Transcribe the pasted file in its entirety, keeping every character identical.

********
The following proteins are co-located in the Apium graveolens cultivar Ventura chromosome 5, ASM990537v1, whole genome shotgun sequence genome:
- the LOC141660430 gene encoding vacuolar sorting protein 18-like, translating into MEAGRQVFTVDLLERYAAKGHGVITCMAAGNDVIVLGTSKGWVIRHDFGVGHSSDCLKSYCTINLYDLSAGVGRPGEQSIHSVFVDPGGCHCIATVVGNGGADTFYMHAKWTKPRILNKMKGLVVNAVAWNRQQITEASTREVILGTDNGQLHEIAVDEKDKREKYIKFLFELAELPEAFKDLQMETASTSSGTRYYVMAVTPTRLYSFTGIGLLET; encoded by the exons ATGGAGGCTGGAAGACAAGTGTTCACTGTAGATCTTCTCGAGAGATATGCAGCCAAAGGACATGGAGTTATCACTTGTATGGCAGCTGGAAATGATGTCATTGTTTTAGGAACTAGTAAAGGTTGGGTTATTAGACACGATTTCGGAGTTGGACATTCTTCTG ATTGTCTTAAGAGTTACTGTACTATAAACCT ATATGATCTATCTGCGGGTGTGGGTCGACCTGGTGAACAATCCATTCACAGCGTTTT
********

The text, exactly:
The following proteins are co-located in the Apium graveolens cultivar Ventura chromosome 5, ASM990537v1, whole genome shotgun sequence genome:
- the LOC141660430 gene encoding vacuolar sorting protein 18-like, translating into MEAGRQVFTVDLLERYAAKGHGVITCMAAGNDVIVLGTSKGWVIRHDFGVGHSSDCLKSYCTINLYDLSAGVGRPGEQSIHSVFVDPGGCHCIATVVGNGGADTFYMHAKWTKPRILNKMKGLVVNAVAWNRQQITEASTREVILGTDNGQLHEIAVDEKDKREKYIKFLFELAELPEAFKDLQMETASTSSGTRYYVMAVTPTRLYSFTGIGLLET; encoded by the exons ATGGAGGCTGGAAGACAAGTGTTCACTGTAGATCTTCTCGAGAGATATGCAGCCAAAGGACATGGAGTTATCACTTGTATGGCAGCTGGAAATGATGTCATTGTTTTAGGAACTAGTAAAGGTTGGGTTATTAGACACGATTTCGGAGTTGGACATTCTTCTG ATTGTCTTAAGAGTTACTGTACTATAAACCT ATATGATCTATCTGCGGGTGTGGGTCGACCTGGTGAACAATCCATTCACAGCGTTTT